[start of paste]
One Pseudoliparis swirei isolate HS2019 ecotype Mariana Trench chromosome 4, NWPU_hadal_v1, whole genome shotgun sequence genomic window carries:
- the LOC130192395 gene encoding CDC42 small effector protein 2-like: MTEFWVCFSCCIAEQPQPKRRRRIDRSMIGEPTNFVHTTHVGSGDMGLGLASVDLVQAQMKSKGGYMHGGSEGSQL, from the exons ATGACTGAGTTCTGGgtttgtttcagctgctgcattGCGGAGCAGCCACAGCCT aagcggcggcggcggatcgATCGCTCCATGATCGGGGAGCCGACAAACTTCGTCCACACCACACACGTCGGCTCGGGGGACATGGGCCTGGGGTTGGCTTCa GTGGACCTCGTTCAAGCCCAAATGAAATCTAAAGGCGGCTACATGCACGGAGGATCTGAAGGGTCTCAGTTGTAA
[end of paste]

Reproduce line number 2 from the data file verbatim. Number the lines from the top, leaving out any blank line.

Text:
- the LOC130192395 gene encoding CDC42 small effector protein 2-like: MTEFWVCFSCCIAEQPQPKRRRRIDRSMIGEPTNFVHTTHVGSGDMGLGLASVDLVQAQMKSKGGYMHGGSEGSQL, from the exons ATGACTGAGTTCTGGgtttgtttcagctgctgcattGCGGAGCAGCCACAGCCT aagcggcggcggcggatcgATCGCTCCATGATCGGGGAGCCGACAAACTTCGTCCACACCACACACGTCGGCTCGGGGGACATGGGCCTGGGGTTGGCTTCa GTGGACCTCGTTCAAGCCCAAATGAAATCTAAAGGCGGCTACATGCACGGAGGATCTGAAGGGTCTCAGTTGTAA